This blog was written by Emily Clark, an intern in the Policy Communications Department of the Global Health Council.
At last week’s global health journalism discussion at the 38th Annual International Conference on Global Health, an audience member approached the presenters with a question about “rights-based approaches” to health. As it turned out, none of the panelists seemed to know what a “rights-based approach” to health was. Language linking health and human rights kept cropping up at the conference, so as terminology that is not yet in everyone’s lexicon, it seems apt to present a few definitions.
The connections between health and human rights are numerous and complex. At the same time, there are two very common ways of speaking about health and human rights, and these should be characterized and distinguished. One is the reference to a specific “right to health” and the other is in the more abstract term, “rights-based approaches” to health. The notion of a right to health parallels the right to life. Both are internationally recognized legal norms that can be harnessed domestically and incorporated into legal doctrine. At the same time, they are ideals that are not universally upheld.
It is important to be clear, when referring to a right to health, whether one is referencing existing norms, advocating for there to be additional legal frameworks or speaking from an exclusively philosophical point of view. On the other hand, a rights-based approach to health (RBA, for short) does not necessarily raise questions about international or domestic law. It presents a framework that can be used in planning or evaluating programmatic activities. An RBA helps to harmonize any policy with the principles of human rights, and can be broken down into four components. The “AAAQ” framework is a widely used method of evaluation, and means that facilities, goods and services must be:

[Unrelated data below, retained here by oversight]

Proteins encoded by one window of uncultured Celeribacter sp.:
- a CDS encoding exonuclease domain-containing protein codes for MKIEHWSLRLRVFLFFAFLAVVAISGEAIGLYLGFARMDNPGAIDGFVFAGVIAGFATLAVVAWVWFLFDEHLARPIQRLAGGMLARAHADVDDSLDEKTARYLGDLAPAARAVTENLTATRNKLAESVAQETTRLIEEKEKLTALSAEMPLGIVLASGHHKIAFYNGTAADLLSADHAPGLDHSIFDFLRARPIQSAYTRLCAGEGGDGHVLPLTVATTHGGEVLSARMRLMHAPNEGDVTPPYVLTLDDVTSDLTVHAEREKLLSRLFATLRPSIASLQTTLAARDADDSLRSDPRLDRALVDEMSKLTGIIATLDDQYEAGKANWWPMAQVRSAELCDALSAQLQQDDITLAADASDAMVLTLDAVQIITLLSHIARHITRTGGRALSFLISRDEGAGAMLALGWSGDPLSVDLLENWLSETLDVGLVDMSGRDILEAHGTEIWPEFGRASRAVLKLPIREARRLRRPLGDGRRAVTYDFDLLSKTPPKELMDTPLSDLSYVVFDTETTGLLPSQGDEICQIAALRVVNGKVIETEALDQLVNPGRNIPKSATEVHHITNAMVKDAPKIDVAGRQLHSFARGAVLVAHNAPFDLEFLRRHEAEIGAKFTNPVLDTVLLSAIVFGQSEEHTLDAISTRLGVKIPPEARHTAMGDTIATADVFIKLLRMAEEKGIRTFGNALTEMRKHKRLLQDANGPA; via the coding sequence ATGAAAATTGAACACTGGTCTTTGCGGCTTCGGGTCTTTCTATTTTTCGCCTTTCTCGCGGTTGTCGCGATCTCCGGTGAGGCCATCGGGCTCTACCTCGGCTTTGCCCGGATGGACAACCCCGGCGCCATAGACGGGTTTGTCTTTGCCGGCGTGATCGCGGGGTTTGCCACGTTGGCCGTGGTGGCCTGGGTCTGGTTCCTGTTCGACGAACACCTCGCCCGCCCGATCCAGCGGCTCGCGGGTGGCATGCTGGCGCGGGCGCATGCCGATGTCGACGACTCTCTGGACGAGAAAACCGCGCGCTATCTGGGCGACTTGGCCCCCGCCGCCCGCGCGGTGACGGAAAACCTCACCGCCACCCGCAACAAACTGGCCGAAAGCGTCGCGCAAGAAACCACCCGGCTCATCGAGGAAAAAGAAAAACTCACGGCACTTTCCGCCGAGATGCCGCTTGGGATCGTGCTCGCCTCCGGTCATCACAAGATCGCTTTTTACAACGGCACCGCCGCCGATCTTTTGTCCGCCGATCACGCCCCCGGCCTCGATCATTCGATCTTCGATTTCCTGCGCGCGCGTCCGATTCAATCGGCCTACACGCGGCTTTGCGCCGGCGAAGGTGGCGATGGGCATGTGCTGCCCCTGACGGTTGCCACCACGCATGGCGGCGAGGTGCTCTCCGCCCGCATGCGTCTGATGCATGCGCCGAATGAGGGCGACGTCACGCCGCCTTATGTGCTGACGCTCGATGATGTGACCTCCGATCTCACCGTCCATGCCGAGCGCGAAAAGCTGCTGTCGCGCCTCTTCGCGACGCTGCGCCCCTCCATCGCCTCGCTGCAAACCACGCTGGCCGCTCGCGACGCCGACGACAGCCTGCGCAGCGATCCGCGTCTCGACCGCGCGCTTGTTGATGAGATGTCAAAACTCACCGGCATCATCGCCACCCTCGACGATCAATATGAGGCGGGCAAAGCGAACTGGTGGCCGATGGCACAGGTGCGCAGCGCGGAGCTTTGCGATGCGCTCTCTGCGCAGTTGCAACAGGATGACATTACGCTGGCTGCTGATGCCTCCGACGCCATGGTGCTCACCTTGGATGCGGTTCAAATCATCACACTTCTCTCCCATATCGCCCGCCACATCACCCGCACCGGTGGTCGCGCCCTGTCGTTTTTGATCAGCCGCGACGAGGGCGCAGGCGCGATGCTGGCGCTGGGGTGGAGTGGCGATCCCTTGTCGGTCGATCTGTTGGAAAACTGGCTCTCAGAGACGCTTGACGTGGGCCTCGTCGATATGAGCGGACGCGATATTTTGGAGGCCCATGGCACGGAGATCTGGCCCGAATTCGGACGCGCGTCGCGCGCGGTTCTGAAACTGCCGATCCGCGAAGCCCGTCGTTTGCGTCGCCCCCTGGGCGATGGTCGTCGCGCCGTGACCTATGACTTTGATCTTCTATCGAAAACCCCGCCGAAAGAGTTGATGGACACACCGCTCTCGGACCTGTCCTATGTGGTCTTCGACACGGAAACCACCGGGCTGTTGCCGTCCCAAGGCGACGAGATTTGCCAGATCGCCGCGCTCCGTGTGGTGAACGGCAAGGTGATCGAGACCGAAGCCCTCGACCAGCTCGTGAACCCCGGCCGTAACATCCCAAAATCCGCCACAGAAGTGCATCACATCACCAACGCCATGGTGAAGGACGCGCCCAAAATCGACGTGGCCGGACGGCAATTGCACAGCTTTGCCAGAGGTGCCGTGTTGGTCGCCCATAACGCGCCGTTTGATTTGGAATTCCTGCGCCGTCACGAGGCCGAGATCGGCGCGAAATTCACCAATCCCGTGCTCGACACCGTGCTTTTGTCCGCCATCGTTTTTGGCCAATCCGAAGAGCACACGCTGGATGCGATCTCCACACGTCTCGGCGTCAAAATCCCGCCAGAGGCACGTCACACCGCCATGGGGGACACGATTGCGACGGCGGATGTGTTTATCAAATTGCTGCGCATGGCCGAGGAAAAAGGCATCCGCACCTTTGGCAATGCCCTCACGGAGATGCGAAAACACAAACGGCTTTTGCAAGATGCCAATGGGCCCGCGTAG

1. Available in sufficient quantities;
2. Accessible physically, economically and without discrimination;
3. Acceptable culturally and ethically; and
4. Of appropriate and good quality.
For additional information, consult the WHO’s fact sheet on the linkages between health and human rights as well as Dr. Helen Pott’s “Participation and the Right to the Highest Attainable Standard of Health.”